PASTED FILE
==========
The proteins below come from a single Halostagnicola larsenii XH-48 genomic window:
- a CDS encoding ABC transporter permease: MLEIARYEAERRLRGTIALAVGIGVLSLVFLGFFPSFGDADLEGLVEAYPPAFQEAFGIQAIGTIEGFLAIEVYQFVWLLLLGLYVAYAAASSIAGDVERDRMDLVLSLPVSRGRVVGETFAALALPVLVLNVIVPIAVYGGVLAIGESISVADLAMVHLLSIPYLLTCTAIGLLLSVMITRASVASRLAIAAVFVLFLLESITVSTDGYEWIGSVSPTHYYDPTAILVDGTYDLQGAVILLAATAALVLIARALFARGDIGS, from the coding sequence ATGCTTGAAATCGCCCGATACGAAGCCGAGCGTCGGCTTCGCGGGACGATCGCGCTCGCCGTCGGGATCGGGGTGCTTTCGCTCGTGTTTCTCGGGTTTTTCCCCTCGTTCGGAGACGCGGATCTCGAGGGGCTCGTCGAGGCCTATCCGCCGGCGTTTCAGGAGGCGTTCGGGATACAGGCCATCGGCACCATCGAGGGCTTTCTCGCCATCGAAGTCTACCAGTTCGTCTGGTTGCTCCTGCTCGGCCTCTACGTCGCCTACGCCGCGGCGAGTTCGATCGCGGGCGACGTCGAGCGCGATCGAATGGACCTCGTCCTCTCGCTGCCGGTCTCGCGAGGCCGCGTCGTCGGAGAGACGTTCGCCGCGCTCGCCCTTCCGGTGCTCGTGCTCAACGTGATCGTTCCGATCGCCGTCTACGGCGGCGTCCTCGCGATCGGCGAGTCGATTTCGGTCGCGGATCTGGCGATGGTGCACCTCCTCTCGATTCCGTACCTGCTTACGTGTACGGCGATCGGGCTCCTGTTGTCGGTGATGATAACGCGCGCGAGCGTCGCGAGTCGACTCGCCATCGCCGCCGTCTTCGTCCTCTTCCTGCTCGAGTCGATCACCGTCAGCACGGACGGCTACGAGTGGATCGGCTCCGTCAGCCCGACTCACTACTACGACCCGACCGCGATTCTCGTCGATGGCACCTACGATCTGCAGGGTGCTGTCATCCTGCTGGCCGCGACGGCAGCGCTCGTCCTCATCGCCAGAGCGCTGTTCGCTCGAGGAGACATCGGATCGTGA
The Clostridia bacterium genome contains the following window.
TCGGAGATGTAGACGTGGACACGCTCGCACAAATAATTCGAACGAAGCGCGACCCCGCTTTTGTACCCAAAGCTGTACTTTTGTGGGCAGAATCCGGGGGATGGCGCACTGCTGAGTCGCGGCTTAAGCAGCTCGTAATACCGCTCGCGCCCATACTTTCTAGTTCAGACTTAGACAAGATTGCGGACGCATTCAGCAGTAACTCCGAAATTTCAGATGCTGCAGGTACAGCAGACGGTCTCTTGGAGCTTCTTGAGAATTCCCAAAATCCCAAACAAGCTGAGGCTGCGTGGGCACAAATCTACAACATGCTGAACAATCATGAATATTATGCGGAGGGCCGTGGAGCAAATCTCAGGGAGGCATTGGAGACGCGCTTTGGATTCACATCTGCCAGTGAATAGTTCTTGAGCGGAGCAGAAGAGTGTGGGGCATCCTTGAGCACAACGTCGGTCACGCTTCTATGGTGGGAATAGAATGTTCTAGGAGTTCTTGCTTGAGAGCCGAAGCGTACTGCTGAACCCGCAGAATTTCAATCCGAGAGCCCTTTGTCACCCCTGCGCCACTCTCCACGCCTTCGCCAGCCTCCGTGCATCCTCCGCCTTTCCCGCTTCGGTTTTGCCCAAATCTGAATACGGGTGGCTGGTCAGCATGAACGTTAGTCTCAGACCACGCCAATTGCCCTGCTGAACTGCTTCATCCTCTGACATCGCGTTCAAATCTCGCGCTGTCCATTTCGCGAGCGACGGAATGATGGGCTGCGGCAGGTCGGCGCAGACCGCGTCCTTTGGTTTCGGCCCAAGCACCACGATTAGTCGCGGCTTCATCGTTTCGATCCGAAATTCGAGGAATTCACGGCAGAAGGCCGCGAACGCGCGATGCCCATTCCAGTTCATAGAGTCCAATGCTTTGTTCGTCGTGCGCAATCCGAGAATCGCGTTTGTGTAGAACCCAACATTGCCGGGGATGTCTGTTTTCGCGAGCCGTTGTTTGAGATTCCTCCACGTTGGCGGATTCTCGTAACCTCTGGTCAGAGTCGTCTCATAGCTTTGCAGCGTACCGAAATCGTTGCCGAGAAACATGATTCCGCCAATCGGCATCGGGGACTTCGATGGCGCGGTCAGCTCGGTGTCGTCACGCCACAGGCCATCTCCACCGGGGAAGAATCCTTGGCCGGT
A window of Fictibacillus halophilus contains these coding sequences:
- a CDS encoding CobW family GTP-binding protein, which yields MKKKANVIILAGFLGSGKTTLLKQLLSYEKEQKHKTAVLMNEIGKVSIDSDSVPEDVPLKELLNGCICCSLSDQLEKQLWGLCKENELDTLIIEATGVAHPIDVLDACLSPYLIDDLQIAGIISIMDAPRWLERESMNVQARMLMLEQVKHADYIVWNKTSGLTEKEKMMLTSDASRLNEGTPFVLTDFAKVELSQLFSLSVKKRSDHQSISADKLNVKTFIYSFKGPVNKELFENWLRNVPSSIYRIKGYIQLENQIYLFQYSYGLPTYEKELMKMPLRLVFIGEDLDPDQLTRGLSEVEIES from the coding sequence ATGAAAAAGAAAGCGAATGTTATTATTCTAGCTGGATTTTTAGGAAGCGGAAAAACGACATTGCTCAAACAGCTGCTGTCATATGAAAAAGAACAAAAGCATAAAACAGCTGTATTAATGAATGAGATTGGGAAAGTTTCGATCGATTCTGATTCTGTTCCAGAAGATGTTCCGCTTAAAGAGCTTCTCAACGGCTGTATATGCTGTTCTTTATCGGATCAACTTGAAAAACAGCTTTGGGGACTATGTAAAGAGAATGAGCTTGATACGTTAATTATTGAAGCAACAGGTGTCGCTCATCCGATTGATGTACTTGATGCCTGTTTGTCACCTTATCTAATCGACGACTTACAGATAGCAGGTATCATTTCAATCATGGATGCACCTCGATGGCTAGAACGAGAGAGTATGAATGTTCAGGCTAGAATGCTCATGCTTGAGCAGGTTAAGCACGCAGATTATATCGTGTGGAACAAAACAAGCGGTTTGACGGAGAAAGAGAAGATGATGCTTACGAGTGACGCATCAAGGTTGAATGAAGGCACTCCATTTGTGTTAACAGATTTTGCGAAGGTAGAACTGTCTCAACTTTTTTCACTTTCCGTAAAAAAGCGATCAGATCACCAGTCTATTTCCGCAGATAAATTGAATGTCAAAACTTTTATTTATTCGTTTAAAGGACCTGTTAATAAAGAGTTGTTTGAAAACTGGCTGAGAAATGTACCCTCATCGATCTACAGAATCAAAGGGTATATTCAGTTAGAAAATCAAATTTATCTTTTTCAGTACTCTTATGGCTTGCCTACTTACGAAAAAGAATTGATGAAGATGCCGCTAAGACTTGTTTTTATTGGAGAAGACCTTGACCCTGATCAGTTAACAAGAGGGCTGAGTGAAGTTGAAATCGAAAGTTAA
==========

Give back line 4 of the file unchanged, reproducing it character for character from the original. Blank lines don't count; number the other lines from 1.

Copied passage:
TCGGAGATGTAGACGTGGACACGCTCGCACAAATAATTCGAACGAAGCGCGACCCCGCTTTTGTACCCAAAGCTGTACTTTTGTGGGCAGAATCCGGGGGATGGCGCACTGCTGAGTCGCGGCTTAAGCAGCTCGTAATACCGCTCGCGCCCATACTTTCTAGTTCAGACTTAGACAAGATTGCGGACGCATTCAGCAGTAACTCCGAAATTTCAGATGCTGCAGGTACAGCAGACGGTCTCTTGGAGCTTCTTGAGAATTCCCAAAATCCCAAACAAGCTGAGGCTGCGTGGGCACAAATCTACAACATGCTGAACAATCATGAATATTATGCGGAGGGCCGTGGAGCAAATCTCAGGGAGGCATTGGAGACGCGCTTTGGATTCACATCTGCCAGTGAATAGTTCTTGAGCGGAGCAGAAGAGTGTGGGGCATCCTTGAGCACAACGTCGGTCACGCTTCTATGGTGGGAATAGAATGTTCTAGGAGTTCTTGCTTGAGAGCCGAAGCGTACTGCTGAACCCGCAGAATTTCAATCCGAGAGCCCTTTGTCACCCCTGCGCCACTCTCCACGCCTTCGCCAGCCTCCGTGCATCCTCCGCCTTTCCCGCTTCGGTTTTGCCCAAATCTGAATACGGGTGGCTGGTCAGCATGAACGTTAGTCTCAGACCACGCCAATTGCCCTGCTGAACTGCTTCATCCTCTGACATCGCGTTCAAATCTCGCGCTGTCCATTTCGCGAGCGACGGAATGATGGGCTGCGGCAGGTCGGCGCAGACCGCGTCCTTTGGTTTCGGCCCAAGCACCACGATTAGTCGCGGCTTCATCGTTTCGATCCGAAATTCGAGGAATTCACGGCAGAAGGCCGCGAACGCGCGATGCCCATTCCAGTTCATAGAGTCCAATGCTTTGTTCGTCGTGCGCAATCCGAGAATCGCGTTTGTGTAGAACCCAACATTGCCGGGGATGTCTGTTTTCGCGAGCCGTTGTTTGAGATTCCTCCACGTTGGCGGATTCTCGTAACCTCTGGTCAGAGTCGTCTCATAGCTTTGCAGCGTACCGAAATCGTTGCCGAGAAACATGATTCCGCCAATCGGCATCGGGGACTTCGATGGCGCGGTCAGCTCGGTGTCGTCACGCCACAGGCCATCTCCACCGGGGAAGAATCCTTGGCCGGT